For now, Venice Beach is still the place to be. Come as you are. Anything goes. Bikes, skateboards and scooters dart through the steady crush of tourists, while mounds of random possessions and makeshift tents line the sidewalks. Street artists peddle their creations. Bikini-clad teens pose for selfies in front of make-shift backdrops (donation only $1!). The kitschy souvenir shops are bustling and there are lines at restaurant pick-up windows.

The future? As luxury homes and boutique hotels sandwich their way onto the boardwalk, I think the Venice-Beach-as-we-know-it will be cleaned up and shifted to a dedicated, compacted area. I see it becoming an almost Disney-esque version of itself that tourists will continue to visit. It will still attract its share of “free spirits” and Muscle Beach strongmen. Skateboarders will skate. Surfers will surf. The Sunday drum circle will drum. And you know there will be plenty of shops selling tie dyed “I Love Venice” t-shirts, along with a few token tattoo parlors and marijuana dispensaries.

The change will inevitably result in at least some displacement of the homeless, which flies in the face of Venice’s culture of diversity and acceptance. Many are boardwalk “fixtures” who have been embraced by the community. Can housing, employment opportunities or some form of social services be implemented to keep them in this area they call home? Safety for all is paramount and those with drug addiction and mental health issues need to be treated.

I’m certain we will continue to visit Venice Beach when we come to Los Angeles. I still love the area, especially around Abbott Kinney and the canals. Many of our favorite restaurants are here.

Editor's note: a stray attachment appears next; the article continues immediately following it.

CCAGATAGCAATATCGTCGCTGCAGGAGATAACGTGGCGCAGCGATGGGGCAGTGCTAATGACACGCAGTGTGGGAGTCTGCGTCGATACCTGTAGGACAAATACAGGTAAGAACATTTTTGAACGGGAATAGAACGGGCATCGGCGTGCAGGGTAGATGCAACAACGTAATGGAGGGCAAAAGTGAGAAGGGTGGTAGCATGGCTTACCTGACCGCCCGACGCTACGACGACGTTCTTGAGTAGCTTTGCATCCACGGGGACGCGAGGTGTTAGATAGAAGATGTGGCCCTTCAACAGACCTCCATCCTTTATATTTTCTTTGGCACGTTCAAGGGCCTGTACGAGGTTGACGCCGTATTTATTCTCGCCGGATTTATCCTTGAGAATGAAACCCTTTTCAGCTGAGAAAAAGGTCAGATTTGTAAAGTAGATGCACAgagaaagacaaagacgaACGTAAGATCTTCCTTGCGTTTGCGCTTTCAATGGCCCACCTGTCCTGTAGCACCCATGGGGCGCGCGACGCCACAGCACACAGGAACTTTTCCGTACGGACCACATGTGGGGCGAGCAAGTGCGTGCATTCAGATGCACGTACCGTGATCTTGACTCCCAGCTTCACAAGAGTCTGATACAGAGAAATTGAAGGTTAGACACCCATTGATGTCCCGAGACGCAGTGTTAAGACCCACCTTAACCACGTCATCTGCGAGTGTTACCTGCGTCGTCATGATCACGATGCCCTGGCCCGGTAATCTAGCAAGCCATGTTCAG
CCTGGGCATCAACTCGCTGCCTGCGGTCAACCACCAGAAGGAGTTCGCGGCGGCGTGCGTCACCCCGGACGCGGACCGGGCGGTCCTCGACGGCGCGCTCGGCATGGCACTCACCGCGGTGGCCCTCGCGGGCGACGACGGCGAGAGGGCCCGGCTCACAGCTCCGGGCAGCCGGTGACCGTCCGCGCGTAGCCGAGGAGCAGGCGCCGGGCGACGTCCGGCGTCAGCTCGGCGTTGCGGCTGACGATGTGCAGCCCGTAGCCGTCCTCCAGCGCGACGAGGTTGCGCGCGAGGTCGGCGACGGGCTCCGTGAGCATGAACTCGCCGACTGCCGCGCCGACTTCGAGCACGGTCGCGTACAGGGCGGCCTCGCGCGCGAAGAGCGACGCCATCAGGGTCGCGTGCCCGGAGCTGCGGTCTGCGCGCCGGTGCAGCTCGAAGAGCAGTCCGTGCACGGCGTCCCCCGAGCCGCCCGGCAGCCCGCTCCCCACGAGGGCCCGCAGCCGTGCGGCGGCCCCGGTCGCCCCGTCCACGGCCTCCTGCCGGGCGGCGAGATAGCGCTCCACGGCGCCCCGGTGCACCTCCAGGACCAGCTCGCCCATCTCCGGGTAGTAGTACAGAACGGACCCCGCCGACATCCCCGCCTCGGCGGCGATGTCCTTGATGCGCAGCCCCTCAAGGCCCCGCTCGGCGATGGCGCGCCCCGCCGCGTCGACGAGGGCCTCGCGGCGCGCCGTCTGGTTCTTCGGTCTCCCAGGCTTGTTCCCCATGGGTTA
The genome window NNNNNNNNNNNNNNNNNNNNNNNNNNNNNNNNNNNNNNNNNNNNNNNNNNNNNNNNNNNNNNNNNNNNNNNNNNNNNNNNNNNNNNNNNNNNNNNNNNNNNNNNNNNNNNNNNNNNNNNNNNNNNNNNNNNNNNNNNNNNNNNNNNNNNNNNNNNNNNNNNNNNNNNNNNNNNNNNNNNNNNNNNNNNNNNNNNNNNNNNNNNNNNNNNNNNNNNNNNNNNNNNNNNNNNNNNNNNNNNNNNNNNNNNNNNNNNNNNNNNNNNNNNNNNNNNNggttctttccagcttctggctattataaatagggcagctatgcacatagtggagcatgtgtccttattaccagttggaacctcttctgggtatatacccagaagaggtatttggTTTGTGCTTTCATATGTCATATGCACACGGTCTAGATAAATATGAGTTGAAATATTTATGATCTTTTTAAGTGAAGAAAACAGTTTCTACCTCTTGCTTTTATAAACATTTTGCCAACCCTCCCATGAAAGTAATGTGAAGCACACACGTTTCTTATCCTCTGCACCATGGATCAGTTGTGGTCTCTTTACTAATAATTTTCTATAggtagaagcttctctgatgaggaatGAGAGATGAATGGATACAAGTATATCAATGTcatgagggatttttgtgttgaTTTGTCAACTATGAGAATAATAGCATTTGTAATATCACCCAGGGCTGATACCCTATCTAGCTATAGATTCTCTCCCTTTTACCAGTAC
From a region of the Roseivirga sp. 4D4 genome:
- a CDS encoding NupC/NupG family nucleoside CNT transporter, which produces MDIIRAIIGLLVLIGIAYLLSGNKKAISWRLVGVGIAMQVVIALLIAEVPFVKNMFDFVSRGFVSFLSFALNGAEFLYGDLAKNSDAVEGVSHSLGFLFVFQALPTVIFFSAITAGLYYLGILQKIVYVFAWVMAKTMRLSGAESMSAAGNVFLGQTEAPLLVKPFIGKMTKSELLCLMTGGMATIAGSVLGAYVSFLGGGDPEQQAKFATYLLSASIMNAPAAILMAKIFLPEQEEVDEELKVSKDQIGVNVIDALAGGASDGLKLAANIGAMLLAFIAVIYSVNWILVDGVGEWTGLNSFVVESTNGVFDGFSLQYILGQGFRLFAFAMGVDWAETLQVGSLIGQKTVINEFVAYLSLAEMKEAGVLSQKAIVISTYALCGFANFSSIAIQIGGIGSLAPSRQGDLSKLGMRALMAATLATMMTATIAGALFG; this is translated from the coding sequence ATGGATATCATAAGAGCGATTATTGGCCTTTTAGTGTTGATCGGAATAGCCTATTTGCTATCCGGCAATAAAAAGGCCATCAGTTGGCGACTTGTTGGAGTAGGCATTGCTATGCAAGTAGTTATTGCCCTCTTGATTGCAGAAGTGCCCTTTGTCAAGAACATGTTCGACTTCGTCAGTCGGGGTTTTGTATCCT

It will be interesting to see how the beach area evolves. Can homed and homeless residents, city government and hungry developers conquer the challenges and still retain some of the character and embracement of inclusivity that makes Venice Beach the “people’s beach?” Will I again say, “I could live here?” Time will tell.

The Beach and the Broad

If I could live anywhere in the US, it would probably be Venice Beach, California. It’s creative and colorful, the weather is perfect and the people watching is beyond compare. I love the whole “be whoever you want to be” vibe.

I also love that Venice Beach is a short Metro ride to downtown LA, where Nick and Maddie live. Their apartment has incredible views of the city’s dynamic skyline. Although LA as a whole is sprawling, the downtown area is fairly compact and easily navigable. It’s fun to wander the streets in search of new restaurants, galleries and colorful street art.

So, back to “Beach and the Broad.” The beach is obviously Venice, where we spent five days before our week in DTLA. The “broad” does not refer to Maddie or I(!), but is pronounced “brode” and refers to LA’s relative new contemporary art museum. The museum opened in 2015 and I never seem organized enough to secure advance tickets, which are free and quickly grabbed up.

On this trip though, I took advantage of a newly discovered (for me) ticket “loophole” —  the stand-by line. I got to the museum around 10:30 and was 40th in line. The museum opened at 11 and I was inside by 11:15! I wish I had discovered this plan sooner!

And “How was it?” you ask. Well, let’s just say this broad loved The Broad!

Need more LA?

With Nick going to school in LA, we have visited several times. I wrote about LA back in 2014 as we headed out at the beginning of our adventure.